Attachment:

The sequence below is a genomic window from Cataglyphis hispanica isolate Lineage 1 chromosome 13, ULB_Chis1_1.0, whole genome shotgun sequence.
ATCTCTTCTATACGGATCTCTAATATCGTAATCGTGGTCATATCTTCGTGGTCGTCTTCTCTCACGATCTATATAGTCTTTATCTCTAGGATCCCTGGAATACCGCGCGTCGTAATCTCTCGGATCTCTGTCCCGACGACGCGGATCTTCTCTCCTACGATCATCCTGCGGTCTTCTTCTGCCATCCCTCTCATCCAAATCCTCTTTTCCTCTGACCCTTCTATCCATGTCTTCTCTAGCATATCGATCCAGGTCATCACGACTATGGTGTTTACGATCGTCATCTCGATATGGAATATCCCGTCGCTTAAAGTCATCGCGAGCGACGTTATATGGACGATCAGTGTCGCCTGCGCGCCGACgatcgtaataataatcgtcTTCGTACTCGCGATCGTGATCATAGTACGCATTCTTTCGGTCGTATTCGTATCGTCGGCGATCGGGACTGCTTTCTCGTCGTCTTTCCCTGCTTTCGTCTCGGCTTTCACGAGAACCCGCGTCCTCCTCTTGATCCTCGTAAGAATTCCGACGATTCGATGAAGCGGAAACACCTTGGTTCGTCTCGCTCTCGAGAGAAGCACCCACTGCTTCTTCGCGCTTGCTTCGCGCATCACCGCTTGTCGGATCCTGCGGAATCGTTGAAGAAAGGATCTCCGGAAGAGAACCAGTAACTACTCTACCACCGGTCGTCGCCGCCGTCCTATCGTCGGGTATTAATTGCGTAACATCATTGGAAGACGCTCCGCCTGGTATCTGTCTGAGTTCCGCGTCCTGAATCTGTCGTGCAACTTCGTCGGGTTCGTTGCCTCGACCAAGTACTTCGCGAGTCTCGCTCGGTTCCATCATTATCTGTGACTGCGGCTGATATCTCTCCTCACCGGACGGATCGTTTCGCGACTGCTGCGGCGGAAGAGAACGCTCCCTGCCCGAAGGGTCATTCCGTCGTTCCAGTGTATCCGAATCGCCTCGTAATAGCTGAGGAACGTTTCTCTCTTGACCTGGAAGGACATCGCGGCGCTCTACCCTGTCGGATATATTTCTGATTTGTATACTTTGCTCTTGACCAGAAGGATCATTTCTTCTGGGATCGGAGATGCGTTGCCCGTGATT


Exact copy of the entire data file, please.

The sequence below is a genomic window from Cataglyphis hispanica isolate Lineage 1 chromosome 13, ULB_Chis1_1.0, whole genome shotgun sequence.
ATCTCTTCTATACGGATCTCTAATATCGTAATCGTGGTCATATCTTCGTGGTCGTCTTCTCTCACGATCTATATAGTCTTTATCTCTAGGATCCCTGGAATACCGCGCGTCGTAATCTCTCGGATCTCTGTCCCGACGACGCGGATCTTCTCTCCTACGATCATCCTGCGGTCTTCTTCTGCCATCCCTCTCATCCAAATCCTCTTTTCCTCTGACCCTTCTATCCATGTCTTCTCTAGCATATCGATCCAGGTCATCACGACTATGGTGTTTACGATCGTCATCTCGATATGGAATATCCCGTCGCTTAAAGTCATCGCGAGCGACGTTATATGGACGATCAGTGTCGCCTGCGCGCCGACgatcgtaataataatcgtcTTCGTACTCGCGATCGTGATCATAGTACGCATTCTTTCGGTCGTATTCGTATCGTCGGCGATCGGGACTGCTTTCTCGTCGTCTTTCCCTGCTTTCGTCTCGGCTTTCACGAGAACCCGCGTCCTCCTCTTGATCCTCGTAAGAATTCCGACGATTCGATGAAGCGGAAACACCTTGGTTCGTCTCGCTCTCGAGAGAAGCACCCACTGCTTCTTCGCGCTTGCTTCGCGCATCACCGCTTGTCGGATCCTGCGGAATCGTTGAAGAAAGGATCTCCGGAAGAGAACCAGTAACTACTCTACCACCGGTCGTCGCCGCCGTCCTATCGTCGGGTATTAATTGCGTAACATCATTGGAAGACGCTCCGCCTGGTATCTGTCTGAGTTCCGCGTCCTGAATCTGTCGTGCAACTTCGTCGGGTTCGTTGCCTCGACCAAGTACTTCGCGAGTCTCGCTCGGTTCCATCATTATCTGTGACTGCGGCTGATATCTCTCCTCACCGGACGGATCGTTTCGCGACTGCTGCGGCGGAAGAGAACGCTCCCTGCCCGAAGGGTCATTCCGTCGTTCCAGTGTATCCGAATCGCCTCGTAATAGCTGAGGAACGTTTCTCTCTTGACCTGGAAGGACATCGCGGCGCTCTACCCTGTCGGATATATTTCTGATTTGTATACTTTGCTCTTGACCAGAAGGATCATTTCTTCTGGGATCGGAGATGCGTTGCCCGTGATT